I can be a bit confusing, I suppose, talking about provision and prophets visiting widow's houses- but I didn't write this story, God did. (1 Kings 17:8-16) I am fascinated by the scene of the widow of Zarephath with her last bit of resources and her fear that she was at the end.
It's easy to panic when you think you are at a breaking point- whether it's financially, emotionally or circumstantially. But the scene at the widow's house is pretty much like today: it was the worst of times, and it was the best of times. It was a time when Israel's worst king reigned on the throne, and God's powerful prophet, Elijah, had just come on the scene. And of all places, Elijah's first miracle was done at the widow of Zarephath's house. What a commentary that is!
If God had "commanded" the widow "to provide" for the prophet Elijah, how did God get that message to the woman? Did she hear that call to do something drastic- by faith- in her spirit? Did she sense the integrity of the word of the Lord spoken through the prophet himself when he asked her for a "morsel of bread" to eat?
You have to understand, in biblical times, the Jewish principle of receiving a person's representative. You received a person "in the name of " that person- and received their sent message or provision. That's why in Matt 10:41 it says "He who receives a prophet in the name of a prophet shall receive a prophet's reward...." There were plenty of false prophets, even in Elijah's day, and yet the woman identified correctly that he came in the name of the Lord, as an ambassador of God's word to the people- and she received his word to her-"Do not fear". She made some food for him to eat- the last of what she had.
The widow gave out of the last bit she had- in obedience, by faith, with a conviction of something big enough to launch her out into the scene of "God....please show up!" and HE DID. We see a picture of a widow in the New Testament, doing something like that. Jesus was watching the giving taking place, and saw a poor widow put in her last two coins ( Mark 12:41-44) and though it was less than what everyone else had given, it was actually MORE than all the others had given because "she -out of her poverty- put in all that she had, her whole livelihood."
Her whole livelihood. Merriam-Webster's online dictionary defines this word's origin as "Middle English livelode course of life, .... means of support or subsistence"
Widows struggle with this issue of means of support and provision. So do many people. If you are self-employed, your means of subsistence seem to be centered squarely on your shoulders. If you're launching a business, you're on your own. Sometimes you can feel like you are carrying the weight of a problem or the weight of trying to give birth to a dream. You can think you are near the end of your total reserves. Often you give sacrificially, and it is the last of what you have...that you can see.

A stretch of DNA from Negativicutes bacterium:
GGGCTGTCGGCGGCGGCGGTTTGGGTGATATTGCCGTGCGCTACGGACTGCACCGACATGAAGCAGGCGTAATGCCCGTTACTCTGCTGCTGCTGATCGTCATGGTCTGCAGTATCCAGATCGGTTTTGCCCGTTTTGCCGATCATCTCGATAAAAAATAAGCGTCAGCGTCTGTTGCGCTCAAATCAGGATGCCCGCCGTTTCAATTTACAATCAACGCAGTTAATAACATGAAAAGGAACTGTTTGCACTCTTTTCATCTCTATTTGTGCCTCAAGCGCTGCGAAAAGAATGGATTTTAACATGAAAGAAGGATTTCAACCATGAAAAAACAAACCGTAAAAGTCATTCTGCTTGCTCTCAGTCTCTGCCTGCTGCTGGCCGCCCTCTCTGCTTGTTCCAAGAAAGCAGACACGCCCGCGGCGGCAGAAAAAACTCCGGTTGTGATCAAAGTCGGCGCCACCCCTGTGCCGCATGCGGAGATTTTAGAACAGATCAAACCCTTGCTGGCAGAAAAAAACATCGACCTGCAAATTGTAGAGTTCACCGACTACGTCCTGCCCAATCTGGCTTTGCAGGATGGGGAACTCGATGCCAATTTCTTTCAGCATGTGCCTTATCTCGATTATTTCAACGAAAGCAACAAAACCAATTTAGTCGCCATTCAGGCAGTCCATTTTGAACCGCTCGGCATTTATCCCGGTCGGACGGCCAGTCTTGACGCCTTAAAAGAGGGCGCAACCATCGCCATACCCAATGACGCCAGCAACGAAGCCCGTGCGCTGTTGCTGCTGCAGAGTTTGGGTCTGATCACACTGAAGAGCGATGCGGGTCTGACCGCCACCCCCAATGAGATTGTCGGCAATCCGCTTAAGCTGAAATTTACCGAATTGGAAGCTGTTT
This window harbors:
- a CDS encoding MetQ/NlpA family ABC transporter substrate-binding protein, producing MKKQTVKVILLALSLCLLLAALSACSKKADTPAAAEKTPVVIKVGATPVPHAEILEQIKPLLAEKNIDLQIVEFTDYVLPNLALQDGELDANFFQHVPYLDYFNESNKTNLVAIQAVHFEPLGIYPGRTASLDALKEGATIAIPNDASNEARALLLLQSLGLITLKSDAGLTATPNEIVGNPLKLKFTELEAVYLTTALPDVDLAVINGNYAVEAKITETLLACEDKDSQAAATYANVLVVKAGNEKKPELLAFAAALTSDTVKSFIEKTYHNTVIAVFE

If you've walked away from a job with a pink slip in your hands, or you walked away from the doctor's office with a bad report, it would be easy to think your fate- your means of support or subsistence- are determined by these things. THEY ARE NOT.
It's what the Word of the Lord tells me, in the face of my fears, that determines how well I am doing and what to do next. I, personally, have set out to write and speak forth the word and counsel of God, but I could run out of resources to do so. That's the reality. My well could run dry. My physical, financial reserves are at their low, right now. But its not my job to replenish them. My job is to obey, to be faithful to the call, to walk by faith, to hear the word of the Lord spoken to me- through whomever and whatever circumstances He chooses to use. God is reminding me to visit the widow's house, the place HE chose for Elijah's first miracle, and look at faith in action.
If you're looking with me, we are surveying her shelves. The jar of oil is at its end. The flour bin looks empty. But I see her running to make a meal- her last- to give it first to the one who spoke the word of the Lord to her. I see her, face determined to not fear in the face of unsettling circumstances. I watch her arms vigorously make the bread and she serves it to that old prophet with a conviction of resolute faith in the provision of God. Her livelihood is tied up in all that God calls her to.
And I nod my head in agreement with her, thanking her for reminding me that I can do it, even do it afraid- everything HE Calls me to.
"I know what it is to be in need, and I know what it is to have plenty. I have learned the secret of being content in any and every situation, whether well fed or hungry, whether living in plenty or in want. I can do everything through him who gives me strength." Philippians 4:12-13, NIV